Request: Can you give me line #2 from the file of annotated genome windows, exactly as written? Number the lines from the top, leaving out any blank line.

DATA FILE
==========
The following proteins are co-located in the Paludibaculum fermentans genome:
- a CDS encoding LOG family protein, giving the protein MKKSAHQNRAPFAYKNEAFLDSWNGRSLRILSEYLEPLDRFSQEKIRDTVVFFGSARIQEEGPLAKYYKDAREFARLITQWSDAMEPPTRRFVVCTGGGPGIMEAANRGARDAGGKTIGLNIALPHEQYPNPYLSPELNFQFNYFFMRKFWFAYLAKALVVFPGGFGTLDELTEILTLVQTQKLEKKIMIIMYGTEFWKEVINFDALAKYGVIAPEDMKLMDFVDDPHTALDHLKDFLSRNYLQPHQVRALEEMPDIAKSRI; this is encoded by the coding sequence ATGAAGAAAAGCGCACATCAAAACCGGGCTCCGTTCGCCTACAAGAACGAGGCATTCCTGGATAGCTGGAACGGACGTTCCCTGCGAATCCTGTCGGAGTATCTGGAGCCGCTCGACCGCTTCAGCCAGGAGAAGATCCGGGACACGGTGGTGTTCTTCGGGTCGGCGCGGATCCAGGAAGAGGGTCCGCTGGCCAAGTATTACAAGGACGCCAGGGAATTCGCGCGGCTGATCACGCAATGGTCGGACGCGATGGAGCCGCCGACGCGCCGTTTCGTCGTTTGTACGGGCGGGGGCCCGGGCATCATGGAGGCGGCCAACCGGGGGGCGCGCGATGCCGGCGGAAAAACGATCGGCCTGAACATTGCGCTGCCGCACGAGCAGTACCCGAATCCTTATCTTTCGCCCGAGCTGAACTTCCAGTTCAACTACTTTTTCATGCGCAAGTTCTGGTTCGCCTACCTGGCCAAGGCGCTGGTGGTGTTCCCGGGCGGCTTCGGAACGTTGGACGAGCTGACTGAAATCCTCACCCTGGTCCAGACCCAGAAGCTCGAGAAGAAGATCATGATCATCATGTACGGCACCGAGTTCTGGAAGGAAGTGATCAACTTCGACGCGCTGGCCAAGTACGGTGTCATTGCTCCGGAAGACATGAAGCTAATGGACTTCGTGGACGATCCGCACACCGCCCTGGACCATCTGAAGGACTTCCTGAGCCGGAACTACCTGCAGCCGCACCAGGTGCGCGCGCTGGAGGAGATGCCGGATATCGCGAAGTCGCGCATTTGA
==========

- a CDS encoding LOG family protein, giving the protein MKKSAHQNRAPFAYKNEAFLDSWNGRSLRILSEYLEPLDRFSQEKIRDTVVFFGSARIQEEGPLAKYYKDAREFARLITQWSDAMEPPTRRFVVCTGGGPGIMEAANRGARDAGGKTIGLNIALPHEQYPNPYLSPELNFQFNYFFMRKFWFAYLAKALVVFPGGFGTLDELTEILTLVQTQKLEKKIMIIMYGTEFWKEVINFDALAKYGVIAPEDMKLMDFVDDPHTALDHLKDFLSRNYLQPHQVRALEEMPDIAKSRI; this is encoded by the coding sequence ATGAAGAAAAGCGCACATCAAAACCGGGCTCCGTTCGCCTACAAGAACGAGGCATTCCTGGATAGCTGGAACGGACGTTCCCTGCGAATCCTGTCGGAGTATCTGGAGCCGCTCGACCGCTTCAGCCAGGAGAAGATCCGGGACACGGTGGTGTTCTTCGGGTCGGCGCGGATCCAGGAAGAGGGTCCGCTGGCCAAGTATTACAAGGACGCCAGGGAATTCGCGCGGCTGATCACGCAATGGTCGGACGCGATGGAGCCGCCGACGCGCCGTTTCGTCGTTTGTACGGGCGGGGGCCCGGGCATCATGGAGGCGGCCAACCGGGGGGCGCGCGATGCCGGCGGAAAAACGATCGGCCTGAACATTGCGCTGCCGCACGAGCAGTACCCGAATCCTTATCTTTCGCCCGAGCTGAACTTCCAGTTCAACTACTTTTTCATGCGCAAGTTCTGGTTCGCCTACCTGGCCAAGGCGCTGGTGGTGTTCCCGGGCGGCTTCGGAACGTTGGACGAGCTGACTGAAATCCTCACCCTGGTCCAGACCCAGAAGCTCGAGAAGAAGATCATGATCATCATGTACGGCACCGAGTTCTGGAAGGAAGTGATCAACTTCGACGCGCTGGCCAAGTACGGTGTCATTGCTCCGGAAGACATGAAGCTAATGGACTTCGTGGACGATCCGCACACCGCCCTGGACCATCTGAAGGACTTCCTGAGCCGGAACTACCTGCAGCCGCACCAGGTGCGCGCGCTGGAGGAGATGCCGGATATCGCGAAGTCGCGCATTTGA